For example, both in the case of Jesus’s time and in the case of following doctrinal development, historical social and political issues played a central role even in the theology itself. We cannot really understand what happened with Jesus and how it was interpreted in New Testament times apart from understanding something about the history of the revolutionary political ferment among first-century Jews, the responses of Christians to this later in the first century, and the overarching reality of the Roman Empire. As well, in another example, political concerns in fourth-century Rome, governed by the first so-called Christian emperor, Constantine, greatly affected the formulation of the first great christological creed, the Nicene Creed. So, history has a lot to do with christology.
Two distinct approaches
However, there are different ways history and christology are seen to be related. I think looking at how some of these differences might be expressed can help us better to understand different approaches to Christology in general. For the sake of discussion, I want to develop two distinct approaches. Please recognize that these are artificial; they are ideal types. I am not trying accurately to reflect any particular theological point of view as much as simply set a framework for discussion.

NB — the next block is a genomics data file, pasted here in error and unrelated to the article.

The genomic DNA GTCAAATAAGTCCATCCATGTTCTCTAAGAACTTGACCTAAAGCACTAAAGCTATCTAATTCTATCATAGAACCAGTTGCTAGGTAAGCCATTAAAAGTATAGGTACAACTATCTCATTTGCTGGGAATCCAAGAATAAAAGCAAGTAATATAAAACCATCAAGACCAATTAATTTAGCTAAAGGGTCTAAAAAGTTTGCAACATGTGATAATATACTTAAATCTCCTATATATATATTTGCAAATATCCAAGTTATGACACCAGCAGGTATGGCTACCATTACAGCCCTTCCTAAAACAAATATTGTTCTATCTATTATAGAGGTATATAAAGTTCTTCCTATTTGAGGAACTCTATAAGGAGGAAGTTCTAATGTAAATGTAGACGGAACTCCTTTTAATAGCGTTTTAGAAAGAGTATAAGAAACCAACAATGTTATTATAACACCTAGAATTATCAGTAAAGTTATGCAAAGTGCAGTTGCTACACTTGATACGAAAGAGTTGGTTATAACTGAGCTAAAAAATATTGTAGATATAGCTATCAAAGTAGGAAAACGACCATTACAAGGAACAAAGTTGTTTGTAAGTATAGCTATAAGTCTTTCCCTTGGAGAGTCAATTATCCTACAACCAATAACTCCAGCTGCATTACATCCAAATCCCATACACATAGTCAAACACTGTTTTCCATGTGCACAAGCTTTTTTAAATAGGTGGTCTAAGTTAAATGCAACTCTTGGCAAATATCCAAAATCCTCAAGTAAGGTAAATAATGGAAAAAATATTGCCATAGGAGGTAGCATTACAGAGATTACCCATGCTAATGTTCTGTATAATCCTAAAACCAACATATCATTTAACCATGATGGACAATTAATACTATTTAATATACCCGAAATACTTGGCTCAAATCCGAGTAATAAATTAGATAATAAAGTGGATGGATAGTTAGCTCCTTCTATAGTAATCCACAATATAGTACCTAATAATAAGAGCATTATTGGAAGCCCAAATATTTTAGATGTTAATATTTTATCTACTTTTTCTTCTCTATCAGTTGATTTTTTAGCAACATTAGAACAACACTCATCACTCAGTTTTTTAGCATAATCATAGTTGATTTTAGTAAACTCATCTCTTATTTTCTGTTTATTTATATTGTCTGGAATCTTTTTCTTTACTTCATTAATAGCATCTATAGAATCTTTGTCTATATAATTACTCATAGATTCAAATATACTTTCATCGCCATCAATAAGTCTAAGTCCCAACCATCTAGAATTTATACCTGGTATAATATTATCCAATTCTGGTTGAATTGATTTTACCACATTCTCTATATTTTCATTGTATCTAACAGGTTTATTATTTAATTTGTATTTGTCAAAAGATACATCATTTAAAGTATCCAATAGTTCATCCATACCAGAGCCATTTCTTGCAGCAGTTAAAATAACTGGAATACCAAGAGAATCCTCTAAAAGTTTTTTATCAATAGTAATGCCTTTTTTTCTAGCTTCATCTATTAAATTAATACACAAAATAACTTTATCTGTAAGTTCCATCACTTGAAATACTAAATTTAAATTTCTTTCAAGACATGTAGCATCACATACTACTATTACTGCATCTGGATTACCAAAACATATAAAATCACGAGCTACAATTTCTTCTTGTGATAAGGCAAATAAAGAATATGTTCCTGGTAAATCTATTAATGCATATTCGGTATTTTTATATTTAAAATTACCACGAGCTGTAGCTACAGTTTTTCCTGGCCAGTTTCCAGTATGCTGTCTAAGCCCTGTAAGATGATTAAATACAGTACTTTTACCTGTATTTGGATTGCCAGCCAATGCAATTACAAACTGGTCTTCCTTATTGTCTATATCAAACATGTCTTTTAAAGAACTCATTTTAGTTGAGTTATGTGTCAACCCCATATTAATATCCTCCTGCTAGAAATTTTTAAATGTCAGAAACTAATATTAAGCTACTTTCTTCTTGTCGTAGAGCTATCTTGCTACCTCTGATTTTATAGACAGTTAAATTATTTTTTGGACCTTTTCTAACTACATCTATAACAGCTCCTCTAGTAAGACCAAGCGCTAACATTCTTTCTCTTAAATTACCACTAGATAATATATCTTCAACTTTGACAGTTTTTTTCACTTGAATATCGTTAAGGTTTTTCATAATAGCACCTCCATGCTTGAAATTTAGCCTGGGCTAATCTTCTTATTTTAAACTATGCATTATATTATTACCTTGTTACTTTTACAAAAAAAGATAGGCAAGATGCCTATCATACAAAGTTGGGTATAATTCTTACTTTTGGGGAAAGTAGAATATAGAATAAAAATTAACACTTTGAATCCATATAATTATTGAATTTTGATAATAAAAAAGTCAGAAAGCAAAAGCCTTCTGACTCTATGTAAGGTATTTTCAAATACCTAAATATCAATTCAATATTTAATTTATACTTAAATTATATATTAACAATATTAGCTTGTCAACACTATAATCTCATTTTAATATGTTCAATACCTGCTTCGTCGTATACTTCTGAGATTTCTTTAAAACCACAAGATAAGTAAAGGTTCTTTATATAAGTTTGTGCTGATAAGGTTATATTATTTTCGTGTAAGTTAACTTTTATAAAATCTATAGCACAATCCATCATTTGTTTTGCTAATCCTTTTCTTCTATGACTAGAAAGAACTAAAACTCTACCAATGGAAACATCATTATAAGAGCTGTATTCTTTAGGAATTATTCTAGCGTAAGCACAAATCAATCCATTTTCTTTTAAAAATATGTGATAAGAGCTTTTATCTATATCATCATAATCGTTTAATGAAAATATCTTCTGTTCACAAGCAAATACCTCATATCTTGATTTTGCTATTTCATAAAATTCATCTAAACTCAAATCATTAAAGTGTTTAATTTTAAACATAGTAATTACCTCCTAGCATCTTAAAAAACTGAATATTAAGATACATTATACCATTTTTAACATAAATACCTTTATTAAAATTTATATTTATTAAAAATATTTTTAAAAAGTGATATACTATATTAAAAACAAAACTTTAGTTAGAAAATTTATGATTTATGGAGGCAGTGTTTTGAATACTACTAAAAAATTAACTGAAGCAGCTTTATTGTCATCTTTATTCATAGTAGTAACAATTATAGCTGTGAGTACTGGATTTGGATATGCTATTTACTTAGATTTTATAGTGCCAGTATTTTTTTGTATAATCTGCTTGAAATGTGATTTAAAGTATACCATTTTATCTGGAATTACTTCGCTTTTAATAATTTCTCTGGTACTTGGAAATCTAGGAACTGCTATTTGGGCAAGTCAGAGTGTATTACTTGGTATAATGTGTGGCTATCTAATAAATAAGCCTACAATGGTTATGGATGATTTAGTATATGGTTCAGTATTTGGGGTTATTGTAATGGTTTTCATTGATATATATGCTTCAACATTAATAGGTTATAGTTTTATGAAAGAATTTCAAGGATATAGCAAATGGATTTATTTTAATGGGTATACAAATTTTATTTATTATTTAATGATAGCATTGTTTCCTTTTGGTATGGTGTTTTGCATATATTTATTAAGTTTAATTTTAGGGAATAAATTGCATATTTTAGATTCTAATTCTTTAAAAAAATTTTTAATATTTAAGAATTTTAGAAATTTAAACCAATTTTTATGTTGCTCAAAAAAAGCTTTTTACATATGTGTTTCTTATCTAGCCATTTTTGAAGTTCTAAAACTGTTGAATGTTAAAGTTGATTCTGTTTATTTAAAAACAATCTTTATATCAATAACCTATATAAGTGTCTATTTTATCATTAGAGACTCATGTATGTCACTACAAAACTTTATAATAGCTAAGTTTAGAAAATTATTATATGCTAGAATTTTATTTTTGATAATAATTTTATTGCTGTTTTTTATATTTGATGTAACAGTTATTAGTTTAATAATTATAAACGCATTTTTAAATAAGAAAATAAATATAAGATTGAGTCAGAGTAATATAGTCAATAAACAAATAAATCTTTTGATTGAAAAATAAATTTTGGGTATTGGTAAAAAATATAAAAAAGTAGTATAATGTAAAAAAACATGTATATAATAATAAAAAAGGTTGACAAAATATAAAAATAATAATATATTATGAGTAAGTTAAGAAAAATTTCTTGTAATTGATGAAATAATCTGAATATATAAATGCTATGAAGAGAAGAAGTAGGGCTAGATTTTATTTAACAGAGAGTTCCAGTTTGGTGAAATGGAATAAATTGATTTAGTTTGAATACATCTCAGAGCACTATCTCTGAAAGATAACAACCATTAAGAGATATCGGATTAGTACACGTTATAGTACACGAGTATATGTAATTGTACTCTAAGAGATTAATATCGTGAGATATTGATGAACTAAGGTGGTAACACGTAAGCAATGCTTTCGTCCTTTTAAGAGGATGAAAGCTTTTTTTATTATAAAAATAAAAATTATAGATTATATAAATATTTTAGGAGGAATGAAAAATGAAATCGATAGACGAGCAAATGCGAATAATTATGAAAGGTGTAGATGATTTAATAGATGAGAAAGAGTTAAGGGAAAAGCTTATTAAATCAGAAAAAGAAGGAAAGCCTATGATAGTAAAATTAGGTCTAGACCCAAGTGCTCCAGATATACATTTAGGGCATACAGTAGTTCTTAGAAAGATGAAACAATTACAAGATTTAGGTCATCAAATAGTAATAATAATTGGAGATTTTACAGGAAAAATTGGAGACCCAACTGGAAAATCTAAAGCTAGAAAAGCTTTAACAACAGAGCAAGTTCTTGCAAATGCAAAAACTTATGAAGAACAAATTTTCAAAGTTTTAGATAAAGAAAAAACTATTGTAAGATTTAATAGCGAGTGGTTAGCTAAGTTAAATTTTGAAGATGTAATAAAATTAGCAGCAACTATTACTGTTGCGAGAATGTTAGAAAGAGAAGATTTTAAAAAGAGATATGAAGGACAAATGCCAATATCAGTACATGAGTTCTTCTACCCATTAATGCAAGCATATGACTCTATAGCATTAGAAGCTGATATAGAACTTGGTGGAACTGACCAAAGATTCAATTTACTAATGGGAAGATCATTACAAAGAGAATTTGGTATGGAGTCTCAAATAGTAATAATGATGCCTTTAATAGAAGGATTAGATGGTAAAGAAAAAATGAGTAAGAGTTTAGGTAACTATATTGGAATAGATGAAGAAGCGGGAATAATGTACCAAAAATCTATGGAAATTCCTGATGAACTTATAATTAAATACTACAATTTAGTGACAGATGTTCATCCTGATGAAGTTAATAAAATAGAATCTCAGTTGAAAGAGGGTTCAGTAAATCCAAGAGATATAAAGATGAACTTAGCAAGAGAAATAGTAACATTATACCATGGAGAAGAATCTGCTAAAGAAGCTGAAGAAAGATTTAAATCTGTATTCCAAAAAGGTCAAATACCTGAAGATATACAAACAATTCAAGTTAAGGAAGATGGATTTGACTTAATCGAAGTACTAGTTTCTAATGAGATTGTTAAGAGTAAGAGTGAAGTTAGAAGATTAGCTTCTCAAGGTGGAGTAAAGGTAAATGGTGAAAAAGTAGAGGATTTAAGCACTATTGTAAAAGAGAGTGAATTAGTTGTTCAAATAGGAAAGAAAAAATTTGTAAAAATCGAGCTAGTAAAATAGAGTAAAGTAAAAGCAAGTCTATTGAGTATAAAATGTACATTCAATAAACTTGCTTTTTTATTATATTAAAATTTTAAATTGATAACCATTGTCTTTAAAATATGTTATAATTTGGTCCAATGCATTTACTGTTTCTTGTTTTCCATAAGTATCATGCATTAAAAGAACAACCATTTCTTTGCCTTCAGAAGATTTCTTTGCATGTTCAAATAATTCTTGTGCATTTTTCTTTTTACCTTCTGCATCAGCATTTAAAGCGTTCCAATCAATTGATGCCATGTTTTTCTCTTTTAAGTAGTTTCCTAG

For lack of better terms, I will call these two attitudes upper case-C Christology and lower case-c christology. Lower case-c christology has primarily to do with reflecting on the events and ideas surrounding the life, death, and resurrection of Jesus of Nazareth, reflecting on the experience in life of those who knew him then and those who have had some experiential knowledge of him since then, and the application of all that to life and thought in the present. Upper case-c Christology has to do with formal, systematic formulations of doctrines and creeds about what is often terms “the person and work of Christ.” Lower case-c christology focuses more on the story of Jesus and experience in life. Upper case-C Christology focuses more on abstract ideas, the intellectual realm, beliefs, doctrines, and church authority structures.